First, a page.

In the article below, originally posted pre-Election Day, we named our Top Picks for the best sites to visit for information pertaining to state and local ballot issues. We want to remind MuniNet visitors that these same sites have now shifted their focus to reporting results. When visiting these sites, particularly in the days that immediately follow the election, please note that high traffic volume could affect these sites.
- The National Council of State Legislatures: 2008 Ballot Measures
- Ballotwatch: Post-Election Report
(original post date: October 30, 2008)
The countdown to Election Day is leading up to one of the most heated presidential races in recent history.
But residents in 33 states will also be casting their votes on a variety of state and local ballot measures. Colorado voters will weigh in on 14 ballot measures, the highest of any state in this election, followed by California and Oregon, which include 12 ballot propositions, respectively, in the upcoming election.
Overshadowed in the media by national election headlines, state and local initiatives are often leave voters uninterested and/or uninformed.
Voters can often find information pertaining to local races and referendum at their respective county web site, generally in the Board of Elections section. And most states’ elections division or secretary of state office web sites at least provide a list of ballot propositions, but some do a better job than others.
Massachusetts, for example, gets our thumbs-up. Massachusetts residents will be asked to vote on three upcoming statewide ballot initiatives. Each of the three is summarized on its Elections Division web site, which provides a quick explanation of what a “yes” versus a “no” vote would mean.
There are a handful of other excellent resources where voters can turn to gain the information they need to make an education decision when it comes to voting for or against a state or local ballot measure.
The following sites are our Top Picks for the best online resources pertaining to state and local ballots measures:
1. The National Conference of State Legislatures is a bipartisan organization that serves legislators and staffs of 50 states, commonwealths and territories. One of the country’s oldest and most respected sources for election information, NCSL derives its information first-hand from election officials in the states, according to Jennie Bowser, Senior Elections Analyst, who says that she begins compiling data the year before the election. “As deadlines for submitting petitions pass,” she says,” I keep track of which petitions are turned in and which are abandoned.” The database is continually updated to reflect whether an initiative has qualified for the ballot or has been removed.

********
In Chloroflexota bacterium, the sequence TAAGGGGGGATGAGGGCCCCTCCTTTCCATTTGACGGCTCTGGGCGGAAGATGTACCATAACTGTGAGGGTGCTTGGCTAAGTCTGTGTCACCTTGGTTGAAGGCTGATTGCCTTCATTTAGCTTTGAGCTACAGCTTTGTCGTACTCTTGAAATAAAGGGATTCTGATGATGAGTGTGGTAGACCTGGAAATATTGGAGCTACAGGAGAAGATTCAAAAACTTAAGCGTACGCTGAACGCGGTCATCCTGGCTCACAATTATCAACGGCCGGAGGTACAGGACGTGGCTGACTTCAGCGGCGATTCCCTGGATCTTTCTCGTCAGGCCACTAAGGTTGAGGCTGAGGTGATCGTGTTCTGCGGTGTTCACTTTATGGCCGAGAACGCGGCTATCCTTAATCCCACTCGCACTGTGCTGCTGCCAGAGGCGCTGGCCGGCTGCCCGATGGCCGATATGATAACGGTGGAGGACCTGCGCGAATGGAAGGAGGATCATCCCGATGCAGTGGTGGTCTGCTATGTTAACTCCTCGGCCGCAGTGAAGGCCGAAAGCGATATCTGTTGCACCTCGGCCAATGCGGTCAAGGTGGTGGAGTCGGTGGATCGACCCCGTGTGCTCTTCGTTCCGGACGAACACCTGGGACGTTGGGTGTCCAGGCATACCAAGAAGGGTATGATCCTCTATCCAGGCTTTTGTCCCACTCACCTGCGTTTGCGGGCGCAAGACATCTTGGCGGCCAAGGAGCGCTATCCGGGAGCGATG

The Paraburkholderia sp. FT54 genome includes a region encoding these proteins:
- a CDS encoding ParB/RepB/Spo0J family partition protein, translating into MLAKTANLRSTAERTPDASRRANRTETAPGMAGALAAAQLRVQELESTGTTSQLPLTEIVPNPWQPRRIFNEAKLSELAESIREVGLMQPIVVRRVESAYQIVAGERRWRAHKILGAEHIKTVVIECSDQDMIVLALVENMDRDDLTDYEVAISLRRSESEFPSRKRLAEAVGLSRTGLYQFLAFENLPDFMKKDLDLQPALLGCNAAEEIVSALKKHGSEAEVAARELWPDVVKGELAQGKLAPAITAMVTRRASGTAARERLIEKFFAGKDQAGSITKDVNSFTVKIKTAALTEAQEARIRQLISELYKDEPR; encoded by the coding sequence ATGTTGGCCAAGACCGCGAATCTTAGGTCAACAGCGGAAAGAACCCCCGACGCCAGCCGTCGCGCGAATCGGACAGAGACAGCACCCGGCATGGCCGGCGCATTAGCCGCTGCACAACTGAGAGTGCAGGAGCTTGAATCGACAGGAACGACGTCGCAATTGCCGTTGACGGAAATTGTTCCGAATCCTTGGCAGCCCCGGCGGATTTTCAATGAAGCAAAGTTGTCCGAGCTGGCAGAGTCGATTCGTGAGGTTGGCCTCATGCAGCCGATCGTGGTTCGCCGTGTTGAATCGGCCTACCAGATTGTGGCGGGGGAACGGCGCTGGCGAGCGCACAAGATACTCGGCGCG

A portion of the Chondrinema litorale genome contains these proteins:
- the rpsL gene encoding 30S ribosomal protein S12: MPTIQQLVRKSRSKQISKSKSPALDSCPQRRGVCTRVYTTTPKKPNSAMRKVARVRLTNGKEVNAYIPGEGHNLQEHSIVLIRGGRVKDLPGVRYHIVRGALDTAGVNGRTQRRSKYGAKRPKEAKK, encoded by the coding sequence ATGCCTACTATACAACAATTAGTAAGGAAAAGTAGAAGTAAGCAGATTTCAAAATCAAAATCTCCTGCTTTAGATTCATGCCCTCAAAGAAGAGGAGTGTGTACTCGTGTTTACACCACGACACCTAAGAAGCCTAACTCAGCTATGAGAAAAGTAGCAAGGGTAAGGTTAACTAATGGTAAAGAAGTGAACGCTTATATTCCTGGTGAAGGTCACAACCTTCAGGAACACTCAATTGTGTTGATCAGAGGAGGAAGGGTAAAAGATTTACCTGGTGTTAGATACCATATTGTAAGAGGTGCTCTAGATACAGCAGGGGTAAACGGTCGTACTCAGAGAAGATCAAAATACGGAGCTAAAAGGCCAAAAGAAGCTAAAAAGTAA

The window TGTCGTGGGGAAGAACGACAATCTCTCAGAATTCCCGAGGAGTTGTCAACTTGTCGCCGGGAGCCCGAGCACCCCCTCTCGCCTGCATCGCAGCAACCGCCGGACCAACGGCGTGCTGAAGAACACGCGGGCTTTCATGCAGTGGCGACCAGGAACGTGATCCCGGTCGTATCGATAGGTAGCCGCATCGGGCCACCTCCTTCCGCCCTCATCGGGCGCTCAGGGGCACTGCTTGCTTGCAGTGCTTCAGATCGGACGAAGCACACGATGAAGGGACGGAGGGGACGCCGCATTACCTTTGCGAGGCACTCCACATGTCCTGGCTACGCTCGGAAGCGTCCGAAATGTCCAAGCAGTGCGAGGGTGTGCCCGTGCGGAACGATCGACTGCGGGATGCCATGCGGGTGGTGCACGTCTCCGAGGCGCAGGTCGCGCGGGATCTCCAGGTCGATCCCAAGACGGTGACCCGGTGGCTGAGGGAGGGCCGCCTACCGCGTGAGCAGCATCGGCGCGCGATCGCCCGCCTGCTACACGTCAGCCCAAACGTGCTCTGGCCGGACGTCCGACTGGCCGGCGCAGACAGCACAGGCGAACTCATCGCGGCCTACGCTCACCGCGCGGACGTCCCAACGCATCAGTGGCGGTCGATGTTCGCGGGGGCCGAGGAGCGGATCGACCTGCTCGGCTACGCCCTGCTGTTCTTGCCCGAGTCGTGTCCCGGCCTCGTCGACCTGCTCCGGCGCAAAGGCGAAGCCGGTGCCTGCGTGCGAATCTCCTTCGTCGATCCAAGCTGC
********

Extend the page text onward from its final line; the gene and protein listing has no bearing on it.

Its Ballot Measures Database Ballot Measures Database is easily searchable by state, topic area and type of measure.
NCSL gets our vote as the preeminent source for unbiased, accurate, and up-to-date election information.
2. Ballotpedia, a service of Wikipedia, is another top-notch resource for state ballot information. Self-defined as a “free, collaborative online encyclopedia,” Ballotpedia is a wiki – a terms that means that visitors can add or modify content. To maintain the integrity of the site and to minimize spam or other misuse, the site requires visitors to register for a user account and then sign in before they are allowed to make any additions or changes to the site.
Kathleen Nelson, Executive Editor of Ballotpedia, explains that its staff editors put together the basic framework and continue to add content as needed, with volunteer editors contributing as well. While staff attempts to monitor contributions, especially from new users, she acknowledges the fact that some contributions may not be up to the standards they hope for. That’s part of the package that users need to accept when using a wiki. “But we do hope that the truth wins out in the end,” she says.
A “wiki” also refers to a collection of web pages tied together by links … for example, a news entry on Ballotpedia’s home page says that “voters in four states will vote directly on marriage-related issues.” Users can click on the phrase marriage-related issues to access an article devoted to that topic, including this year’s ballot measures related to marriage, as well as measures from prior elections.
Click on any state’s hub page to view updated ballot news, links to government officials, ballot measures, campaign finance, and a variety of legislative information. Ballotpedia is the only national resource we found that includes links to local ballot issues (accessible through a link on the state’s hub page.)
Ballotpedia does have one downside, though (not really!): there is so much information here, it can draw you in and keep you busy for hours!
Note: Both of these web sites will provide election results throughout the night on November 4 and on the days that follow.
3. Stateline.org – Elections provides ongoing news coverage related to the upcoming election, including governor and legislative races, and state ballot measures
4. Ballotwatch Election Preview, a publication of the Initiative & Referendum Institute of the University of Southern California